Pakistan: Imran Khan supporters prevent police from arresting him

Press TV – August 22, 2022

Supporters of former Pakistani Prime Minister Imran Khan gathered around his home on Monday to prevent police from arresting their leader, who has been charged under anti-terror laws.

Hundreds of supporters of the cricketer-turned-politician assembled outside his hilltop mansion in the capital city of Islamabad on Monday, vowing to “take over” if he was arrested.

However, Khan has now been granted pre-arrest bail until Thursday.

Since being ousted from power in April in what he and his supporters have repeatedly blamed on a “US regime change plot”, Khan has been a vocal critic of the government and the powerful military.

On Sunday Islamabad police issued an arrest warrant against Khan for allegedly threatening police officials and a judicial magistrate under sections of the anti-terrorism act.

The cricketer-turned-politician reportedly accused authorities of torturing his close aide, who is himself being detained under sedition charges.

Khan’s political allies warned on Monday that arresting him would amount to crossing a “red line”.

“If Imran Khan is arrested … we will take over Islamabad with people’s power,” a former minister in his cabinet, Ali Amin Gandapur, threatened on Twitter, as some party leaders urged supporters to prepare for mass mobilization.

Khan said in his speech on Sunday that he was being censured for not condoning the ruling coalition government which had voted him out of power.

He has also said that he “would not spare” Islamabad’s police chief and a judge for issuing a warrant, arresting and torturing one of his close aides on sedition charges.

Khan’s aide had called on lower and middle ranks of the military to defy orders from the top brass.

Last month, Khan’s Pakistan Tehreek-e-Insaaf (PTI) party won the by-elections in the country’s most populous province, Punjab, dealing a heavy blow to the government led by Pakistan Muslim League-Nawaz (PML-N) incumbent Prime Minister Shehbaz Sharif on his home turf.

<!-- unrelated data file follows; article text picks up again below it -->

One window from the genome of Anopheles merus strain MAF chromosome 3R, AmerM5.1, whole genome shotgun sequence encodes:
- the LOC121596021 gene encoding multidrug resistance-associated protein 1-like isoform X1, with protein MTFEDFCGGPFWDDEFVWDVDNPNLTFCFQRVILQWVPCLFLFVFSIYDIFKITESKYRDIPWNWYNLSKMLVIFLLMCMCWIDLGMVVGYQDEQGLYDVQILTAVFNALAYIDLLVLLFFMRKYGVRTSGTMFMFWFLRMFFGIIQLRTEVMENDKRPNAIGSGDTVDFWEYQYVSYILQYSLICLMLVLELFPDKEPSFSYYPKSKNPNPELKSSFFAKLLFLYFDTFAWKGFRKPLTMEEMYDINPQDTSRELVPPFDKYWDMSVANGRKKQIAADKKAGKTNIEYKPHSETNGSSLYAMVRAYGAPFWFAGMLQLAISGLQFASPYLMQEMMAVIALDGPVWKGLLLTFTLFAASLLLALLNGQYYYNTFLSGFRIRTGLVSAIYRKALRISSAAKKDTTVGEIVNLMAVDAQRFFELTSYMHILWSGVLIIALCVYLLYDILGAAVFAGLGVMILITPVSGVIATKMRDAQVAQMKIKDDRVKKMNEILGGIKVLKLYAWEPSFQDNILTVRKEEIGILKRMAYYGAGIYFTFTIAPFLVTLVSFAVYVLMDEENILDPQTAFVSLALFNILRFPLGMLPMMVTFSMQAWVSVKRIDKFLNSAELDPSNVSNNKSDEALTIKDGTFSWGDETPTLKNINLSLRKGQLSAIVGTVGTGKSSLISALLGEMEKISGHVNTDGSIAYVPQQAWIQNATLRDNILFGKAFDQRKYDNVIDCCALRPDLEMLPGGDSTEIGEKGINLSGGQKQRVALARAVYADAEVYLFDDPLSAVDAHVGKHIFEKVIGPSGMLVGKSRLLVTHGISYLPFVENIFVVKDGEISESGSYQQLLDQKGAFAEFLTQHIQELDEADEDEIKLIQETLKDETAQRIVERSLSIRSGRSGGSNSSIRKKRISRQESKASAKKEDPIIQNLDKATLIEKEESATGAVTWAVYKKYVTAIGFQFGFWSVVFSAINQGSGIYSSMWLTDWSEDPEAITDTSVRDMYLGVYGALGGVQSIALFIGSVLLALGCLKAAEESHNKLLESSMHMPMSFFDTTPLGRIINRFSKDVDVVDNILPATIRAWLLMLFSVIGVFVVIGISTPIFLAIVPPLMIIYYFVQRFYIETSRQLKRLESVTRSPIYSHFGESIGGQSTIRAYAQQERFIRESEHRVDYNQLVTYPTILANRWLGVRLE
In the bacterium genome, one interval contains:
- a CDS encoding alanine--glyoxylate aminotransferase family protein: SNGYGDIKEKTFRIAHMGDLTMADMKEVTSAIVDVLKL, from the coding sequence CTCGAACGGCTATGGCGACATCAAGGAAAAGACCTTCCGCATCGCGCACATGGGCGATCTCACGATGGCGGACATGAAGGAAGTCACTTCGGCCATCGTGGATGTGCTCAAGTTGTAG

PTI’s thumping win in Punjab is seen as a popularity test for Khan, whose government was dismissed by a no-confidence vote in April.

The use of anti-terrorism laws for leveling court cases against political leaders is common in Pakistan. Pakistani law experts claim that expressing public threats against officials put their lives at stake, and actually amounted to threatening the state, so that the anti-terrorism charges apply.

Khan’s aide, Fawad Chaudhry, told reporters outside an Islamabad court that the party had applied for bail for its leader ahead of his arrest.

August 22, 2022 Posted by | Civil Liberties | | 1 Comment

US Space Force wants to disrupt Russia-China space cooperation

Both Russia and China have been responding to the US militarization of space by enhancing their own capabilities, both separately and jointly.

By Drago Bosnic | August 22, 2022

Close strategic partnership between Russia and China has been the mainstay of their relationship for decades. The US has been trying to disrupt this successful partnership ever since, especially as Russia started regaining its strength, but the incessant belligerent actions of the imperialist thalassocracy have pushed the two (Eur)Asian superpowers even closer. This cooperation is manifold, but its space component is particularly concerning for the US, as it has serious security implications. The Pentagon is worried that the US “might not be able to match the united financing and know-how” of Moscow and Beijing.

“The two countries’ space cooperation, including in the military realm, has become inextricable since 2018 and works against U.S. interests,” said Kevin Pollpeter, senior research scientist at the CNA think tank’s China Studies Division. “I don’t think we can separate China and Russia. I just don’t think that’s possible,” Pollpeter said in response to a question from Air Force Magazine following a panel discussion on China-Russia space cooperation at the National Defense University in Washington, D.C.

“While the countries do not have completely overlapping security concerns, they do share a strong desire to counter U.S. leadership, including in outer space,” he said. “What we need to do is, we need to mitigate whatever problems that relationship may cause for us. The two countries’ military space cooperation includes the areas of ballistic missile defense, space debris monitoring, and satellite navigation. The resulting exchange has included technology transfer, weapons sales, combined exercises, and compensating measures,” Pollpeter added.

In 1989, the US imposed sanctions on China, targeting Beijing’s defense and space industry. China looked to Russia for the necessary technology transfers and by 1997, the two countries started regular cooperation in space. Russia had the know-how, but its space industry was faced with severe funding shortages.